Archaeological Themes in Skyrim: 2

I am reliably informed that if I took a look at some of the expansions for Skyrim, I would discover even more archaeology in them. However, since I’ve been playing this game for the equivalent of several days of my life and haven’t even got halfway through it yet, I think the chances of my downloading more of it are pretty slight. Also I just started playing XCOM. But that’s a side point.

So far, I’ve found two actual archaeological excavations in Skyrim. These are at Saarthal, near Winterhold, and Nchuand-Zel, underneath the city of Markarth. I’m going to begin with Saarthal, as it’s the simplest of the pair, and I’ll talk about Nchuand-Zel tomorrow or whenever.

So, Saarthal. There are two (at least two) ways to get into Saarthal. One is a plot in which you go around looking for fragments of this lost amulet. It is a bit tiresome; you go into a tomb full of traps and undead, beat a guy, take his amulet, repeat. Once you have all the bits of the amulet, you take them somewhere else, fight all three guys, and you’re done. What’s interesting about one of the tombs, Saarthal, is that when you get there you can’t get in because the doors are locked. In fact, the whole place (it’s part of a larger ruined city) is locked down because it is part of an archaeological excavation.



This is the sight you see as you arrive. The crumbling buildings have been scaffolded, new steps have been built, and that little enclosure on the left is full of expedition supplies. The shelves you can see there are full of ancient burial urns, apparently excavated and waiting to be catalogued. They can be plundered of their offerings. The barrels are full of food.

Now, leaving aside the usual videogamey question of why a giant oaf carrying a magic hammer capable of killing a bear with one blow can’t batter down a thousand-year-old door, you’re left at a bit of a loss for what to do here. At least, I was, because the aforesaid giant oaf didn’t seem like a natural fit for a college that teaches you to be a wizard. But eventually I went there and they accepted me despite my obvious lack of aptitude. Once you’ve gone through some introductory courses, been shown your room in the dorms (I am not making any of this up), and met your fellow students, you get taken on a field trip to Saarthal.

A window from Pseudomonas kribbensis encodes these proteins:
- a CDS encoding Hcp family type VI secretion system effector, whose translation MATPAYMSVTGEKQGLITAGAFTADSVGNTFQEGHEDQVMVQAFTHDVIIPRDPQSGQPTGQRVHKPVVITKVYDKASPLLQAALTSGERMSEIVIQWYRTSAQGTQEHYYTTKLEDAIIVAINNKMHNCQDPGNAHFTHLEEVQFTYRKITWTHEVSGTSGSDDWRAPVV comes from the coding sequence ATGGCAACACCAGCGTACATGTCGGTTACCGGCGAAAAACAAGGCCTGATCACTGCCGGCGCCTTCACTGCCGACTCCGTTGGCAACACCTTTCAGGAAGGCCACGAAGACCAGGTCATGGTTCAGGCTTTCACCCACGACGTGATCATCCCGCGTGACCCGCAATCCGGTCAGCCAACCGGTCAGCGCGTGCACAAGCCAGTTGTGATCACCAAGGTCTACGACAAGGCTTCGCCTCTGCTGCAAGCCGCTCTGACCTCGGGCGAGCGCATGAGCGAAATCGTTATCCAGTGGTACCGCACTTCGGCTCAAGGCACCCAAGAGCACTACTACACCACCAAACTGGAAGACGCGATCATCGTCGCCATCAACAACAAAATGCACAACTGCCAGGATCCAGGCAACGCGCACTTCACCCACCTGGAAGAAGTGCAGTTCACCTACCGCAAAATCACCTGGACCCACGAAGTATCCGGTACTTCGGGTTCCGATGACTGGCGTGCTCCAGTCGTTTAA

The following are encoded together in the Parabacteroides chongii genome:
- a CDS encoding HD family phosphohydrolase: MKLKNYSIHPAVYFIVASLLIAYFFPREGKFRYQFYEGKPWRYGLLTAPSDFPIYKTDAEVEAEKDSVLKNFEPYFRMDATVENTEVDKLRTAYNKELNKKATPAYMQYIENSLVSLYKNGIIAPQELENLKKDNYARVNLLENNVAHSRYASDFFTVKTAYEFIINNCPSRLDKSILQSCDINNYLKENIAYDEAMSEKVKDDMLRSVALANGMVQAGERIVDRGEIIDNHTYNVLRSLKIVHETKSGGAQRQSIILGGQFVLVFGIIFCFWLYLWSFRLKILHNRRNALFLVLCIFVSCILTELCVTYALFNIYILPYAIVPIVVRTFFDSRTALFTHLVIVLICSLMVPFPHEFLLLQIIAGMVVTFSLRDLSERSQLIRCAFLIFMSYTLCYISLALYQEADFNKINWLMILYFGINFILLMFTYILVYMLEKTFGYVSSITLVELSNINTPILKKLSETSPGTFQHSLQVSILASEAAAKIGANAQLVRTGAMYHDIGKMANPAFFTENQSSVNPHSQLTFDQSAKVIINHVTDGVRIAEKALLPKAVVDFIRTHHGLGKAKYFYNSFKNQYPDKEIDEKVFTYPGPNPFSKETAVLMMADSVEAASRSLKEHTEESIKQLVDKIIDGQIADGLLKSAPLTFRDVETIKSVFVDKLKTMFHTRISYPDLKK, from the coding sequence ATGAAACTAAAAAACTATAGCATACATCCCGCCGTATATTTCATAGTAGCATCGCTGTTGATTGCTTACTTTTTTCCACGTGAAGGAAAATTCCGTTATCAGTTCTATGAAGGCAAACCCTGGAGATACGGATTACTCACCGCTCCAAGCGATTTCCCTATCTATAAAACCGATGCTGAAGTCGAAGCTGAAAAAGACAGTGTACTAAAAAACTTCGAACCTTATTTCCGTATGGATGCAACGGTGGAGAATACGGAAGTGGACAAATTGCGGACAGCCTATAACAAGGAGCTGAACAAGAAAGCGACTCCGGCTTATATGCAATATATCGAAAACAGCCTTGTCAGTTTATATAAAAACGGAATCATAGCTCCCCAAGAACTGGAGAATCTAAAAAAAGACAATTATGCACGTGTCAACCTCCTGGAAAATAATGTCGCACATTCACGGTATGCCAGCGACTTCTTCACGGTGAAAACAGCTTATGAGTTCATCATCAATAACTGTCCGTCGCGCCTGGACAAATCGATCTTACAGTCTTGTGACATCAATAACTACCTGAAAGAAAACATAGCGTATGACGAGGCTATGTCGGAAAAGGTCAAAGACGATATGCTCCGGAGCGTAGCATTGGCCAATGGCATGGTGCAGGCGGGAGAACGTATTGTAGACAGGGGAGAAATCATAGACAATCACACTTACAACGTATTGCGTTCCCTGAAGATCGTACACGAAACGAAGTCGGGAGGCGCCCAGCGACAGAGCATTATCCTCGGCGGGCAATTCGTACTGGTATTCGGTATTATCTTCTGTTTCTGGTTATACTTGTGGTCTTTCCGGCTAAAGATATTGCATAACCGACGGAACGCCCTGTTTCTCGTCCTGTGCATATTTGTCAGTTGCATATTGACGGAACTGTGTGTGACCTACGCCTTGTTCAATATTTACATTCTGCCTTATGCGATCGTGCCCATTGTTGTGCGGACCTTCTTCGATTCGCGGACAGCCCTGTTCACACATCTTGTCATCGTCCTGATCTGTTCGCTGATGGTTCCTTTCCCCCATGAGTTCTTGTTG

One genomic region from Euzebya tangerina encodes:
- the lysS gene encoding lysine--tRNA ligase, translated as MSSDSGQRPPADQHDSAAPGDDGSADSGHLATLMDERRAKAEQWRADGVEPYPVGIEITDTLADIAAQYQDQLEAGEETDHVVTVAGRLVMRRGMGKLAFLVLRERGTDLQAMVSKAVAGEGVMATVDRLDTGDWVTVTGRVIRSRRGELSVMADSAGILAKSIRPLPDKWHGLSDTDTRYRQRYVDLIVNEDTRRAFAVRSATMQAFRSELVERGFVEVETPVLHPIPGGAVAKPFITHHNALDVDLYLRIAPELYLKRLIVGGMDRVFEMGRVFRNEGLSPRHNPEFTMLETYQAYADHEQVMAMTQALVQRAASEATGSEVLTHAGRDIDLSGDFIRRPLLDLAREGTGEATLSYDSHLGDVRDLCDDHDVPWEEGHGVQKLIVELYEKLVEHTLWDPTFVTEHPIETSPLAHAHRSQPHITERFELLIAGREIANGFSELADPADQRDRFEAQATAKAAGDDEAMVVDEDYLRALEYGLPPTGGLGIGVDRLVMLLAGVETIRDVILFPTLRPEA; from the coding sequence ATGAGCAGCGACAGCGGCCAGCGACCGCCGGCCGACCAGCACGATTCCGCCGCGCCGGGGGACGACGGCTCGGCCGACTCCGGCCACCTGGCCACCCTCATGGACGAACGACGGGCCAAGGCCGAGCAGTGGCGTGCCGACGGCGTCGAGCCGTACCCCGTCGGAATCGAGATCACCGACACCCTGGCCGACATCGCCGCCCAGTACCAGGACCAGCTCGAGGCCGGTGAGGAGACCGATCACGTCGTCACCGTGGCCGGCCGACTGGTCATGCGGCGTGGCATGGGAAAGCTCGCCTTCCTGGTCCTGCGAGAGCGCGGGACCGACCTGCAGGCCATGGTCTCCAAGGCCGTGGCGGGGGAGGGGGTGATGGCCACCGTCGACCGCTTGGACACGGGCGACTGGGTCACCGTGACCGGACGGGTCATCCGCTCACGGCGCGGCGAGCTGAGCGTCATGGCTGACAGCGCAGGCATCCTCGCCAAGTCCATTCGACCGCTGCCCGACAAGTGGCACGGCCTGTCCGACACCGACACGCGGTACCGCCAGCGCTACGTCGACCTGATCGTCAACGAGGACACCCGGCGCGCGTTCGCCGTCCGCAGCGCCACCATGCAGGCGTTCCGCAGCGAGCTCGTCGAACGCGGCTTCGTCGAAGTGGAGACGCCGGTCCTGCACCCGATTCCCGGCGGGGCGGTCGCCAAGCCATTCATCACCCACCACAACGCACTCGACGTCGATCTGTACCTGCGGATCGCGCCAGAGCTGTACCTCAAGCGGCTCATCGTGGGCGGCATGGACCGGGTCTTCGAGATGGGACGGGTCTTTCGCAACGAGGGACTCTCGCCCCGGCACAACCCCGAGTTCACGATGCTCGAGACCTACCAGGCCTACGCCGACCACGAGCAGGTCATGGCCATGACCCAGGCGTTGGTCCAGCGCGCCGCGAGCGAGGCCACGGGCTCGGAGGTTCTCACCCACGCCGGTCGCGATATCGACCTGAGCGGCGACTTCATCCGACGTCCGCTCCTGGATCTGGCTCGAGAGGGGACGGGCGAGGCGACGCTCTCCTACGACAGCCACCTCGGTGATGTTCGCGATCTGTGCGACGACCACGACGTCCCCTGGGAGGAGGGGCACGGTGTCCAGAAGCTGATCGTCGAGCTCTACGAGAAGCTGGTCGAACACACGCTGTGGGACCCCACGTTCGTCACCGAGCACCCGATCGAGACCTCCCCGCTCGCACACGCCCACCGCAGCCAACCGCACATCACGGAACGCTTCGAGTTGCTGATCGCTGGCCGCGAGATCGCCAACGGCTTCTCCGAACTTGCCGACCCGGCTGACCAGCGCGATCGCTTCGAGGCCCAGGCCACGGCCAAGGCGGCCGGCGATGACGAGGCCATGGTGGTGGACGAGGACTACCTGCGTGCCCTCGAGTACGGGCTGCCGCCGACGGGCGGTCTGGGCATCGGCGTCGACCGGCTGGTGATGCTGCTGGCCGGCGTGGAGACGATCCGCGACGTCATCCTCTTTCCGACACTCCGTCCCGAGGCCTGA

You go on, and you and your fellow students are tasked to exist various different wizards who are engaged in the excavation.



(This is the library in the College of Winterhold, by the way. It is staffed by a brutish orc who threatens you with grisly murder if you mess with his books but is apparently OK with the students drinking wine at the library tables. I suppose they’re fellows and he can’t do anything about it.)

Now, once you get deep inside Saarthal, it loses its archaeological flavour and becomes just another D&D-lite dungeon, with traps and puzzles and a series of savage hammer-beatings for anyone or anything foolish enough to get in your way. So I’m going to focus on the very beginning.

One of the things that I did think was interesting is that your fellow students have very different reactions to arriving at the site. One of them asks you “do you think there is gold here?” which is, in fact, a question that has been asked by many arriving at a dig site in the real world. So fair play there. The guy you get sent to work for, Arniel Gane, is grumbling about having to work on the excavation instead of doing his own research, and when you find him he’s slacking off reading a book. His dialogue includes lines like “Well, certainly none of this will benefit my research,”  “I’ll be amazed if we find anything useful here,” and “It’s going to take forever to sift through all this.”

Now, this is foreshadowing — Arniel is working on some secret, apparently unauthorised, research. But I really like the little jokes and side-points that undercut some archaeology cliche. In this case, the abstracted, awkward scholar, usually the guy who’s super-keen on doing some digging, thinks the whole thing is a bit of a waste of time. It’s rather clever, and there’s going to be a lot more of it in Nchuand-Zel, which I’ll talk about tomorrow. Probably.

As for Saarthal itself, the teacher who leads you there also gives you a bit of a potted history of the place — there’s a lot of this kind of thing in Skyrim. You can more or less ignore it, but it ties seamlessly into a dozen other little history lessons found lying around the setting, either in stories about locations or in books that you can find. (Stocking the bookshelves in my several residences is one of my favourite pastimes, which again is just like real life except for the “several residences” part.) Saarthal was once settled by the legendary king Ysgramor, but was wiped out by hostile Snow Elves, sparking a counter-genocide by Ysgramor and his followers (the evocatively-named Five Hundred Companions) which has consequences well into the time of the game. But I’ll talk about Skyrim’s attitude to history in general in post number 4.


Archaeological Themes in Skyrim: 2

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